Some band’s stories, threaten to overshadow the quality of the music, itself. Occasionally, both a band’s journey and their work are of such novelty, that they begin to take on a sort of lore. Such as the case with, Departure Lounge. A band that formed and ultimately dissolved, over a four year period, from 1998 to 2002. During that time, they released three albums, but the reason we are here is to discuss the recent project that brought them back together, Transmeridian.
Departure Lounge was birthed in the UK, but most of them somehow found themselves in Nashville at one point in time. Though explicable, this migration is still somewhat difficult to comprehend. Nevertheless, such strange trivialities synchronize perfectly with the most recent offerings from Departure Lounge. Transmeridian is a 13 song LP, that is as opaque as it is reconcilable. The album is 48% instrumental, which is proportionately and curiously, structured by turn.
“Harvest Mood” is a slightly less than subtle nod to Neil Young, of course. With a gorgeous piano line, that loops itself, but somehow never gets tired, this one feels addictive. The soft tempo jazz percussion, transports you to a basement club of your own imagination. You might feel like you’re watching a Gasper Noe film, on mute. It’s the type of song where beauty and torture collide, but merely produce a soft sigh.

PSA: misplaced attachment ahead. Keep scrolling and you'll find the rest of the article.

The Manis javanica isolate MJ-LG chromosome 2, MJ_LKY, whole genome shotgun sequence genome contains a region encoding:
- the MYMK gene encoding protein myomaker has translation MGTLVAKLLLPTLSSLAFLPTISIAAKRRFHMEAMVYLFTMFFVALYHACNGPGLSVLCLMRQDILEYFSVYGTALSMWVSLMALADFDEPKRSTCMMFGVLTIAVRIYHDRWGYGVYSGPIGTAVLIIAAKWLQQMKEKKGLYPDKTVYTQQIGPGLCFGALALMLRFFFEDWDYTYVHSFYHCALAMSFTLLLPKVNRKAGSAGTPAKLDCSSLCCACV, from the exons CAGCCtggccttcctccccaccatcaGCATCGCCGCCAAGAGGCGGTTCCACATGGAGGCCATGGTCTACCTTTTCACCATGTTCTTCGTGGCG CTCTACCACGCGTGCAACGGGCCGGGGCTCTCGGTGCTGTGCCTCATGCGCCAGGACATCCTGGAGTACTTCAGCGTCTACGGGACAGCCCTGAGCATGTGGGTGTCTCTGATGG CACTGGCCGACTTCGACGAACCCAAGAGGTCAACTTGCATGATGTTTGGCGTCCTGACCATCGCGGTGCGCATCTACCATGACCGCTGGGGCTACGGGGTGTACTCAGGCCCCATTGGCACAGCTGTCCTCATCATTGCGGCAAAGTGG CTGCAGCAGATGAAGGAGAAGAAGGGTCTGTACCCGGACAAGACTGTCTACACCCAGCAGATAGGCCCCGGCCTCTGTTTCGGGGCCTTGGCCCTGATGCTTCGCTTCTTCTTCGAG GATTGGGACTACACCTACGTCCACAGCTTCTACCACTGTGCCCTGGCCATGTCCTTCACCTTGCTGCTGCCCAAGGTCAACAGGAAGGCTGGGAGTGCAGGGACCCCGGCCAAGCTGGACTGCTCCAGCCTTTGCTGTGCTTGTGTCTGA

Then we have “Timber,” which has to boast one of the best opening lyrics, I have heard in some time. Your house is made of timber/I know you wanted stone/Do you ever wonder/what’s it like to be alone/when you finally get there/what do you think you’ll see/will it be me. It’s a transparent verse, that still lends itself to infinite interpretation. “Timber,” can of course be perceived as an observation of an ungrateful subject. Throughout the entirety of Transmeridian, the songs that do contain lyrics, come with a choose your own lament, feature.
At a run time of 4:21, “Don’t Be Afraid” is surprisingly, the longest song on the record. For what feels like an arthouse project, there isn’t much in the way of indulgence on Transmeridian, which only serves to enhance the band’s aura of course. “Don’t Be Afraid,” is one of the most genuine and possibly intentionally tender moments on the album. We’re all made of water/we all come from love/we’ll never leave you, is one of the most emotionally arresting moments of the piece. This is an anthem for introverts with abandonment issues, all while being only a tweak away from identifying as a pop ballad.
Coming out of Transmeridian, you feel cleansed and spiritually disemboweled. You find yourself asking, where did this band come from, why did they go away, and what sort of divinely ordered principle, insisted they reemerge? I can’t remember feeling this motivated by confusion and silenced by introspection, since maybe Radiohead’s, Kid A, or Interpol’s, Antics. Save yourself the time, though, and don’t bother with any moot or meritless comparisons. Simply enjoy this record for the sleeper work of genius, that it is.
by Mark Ryan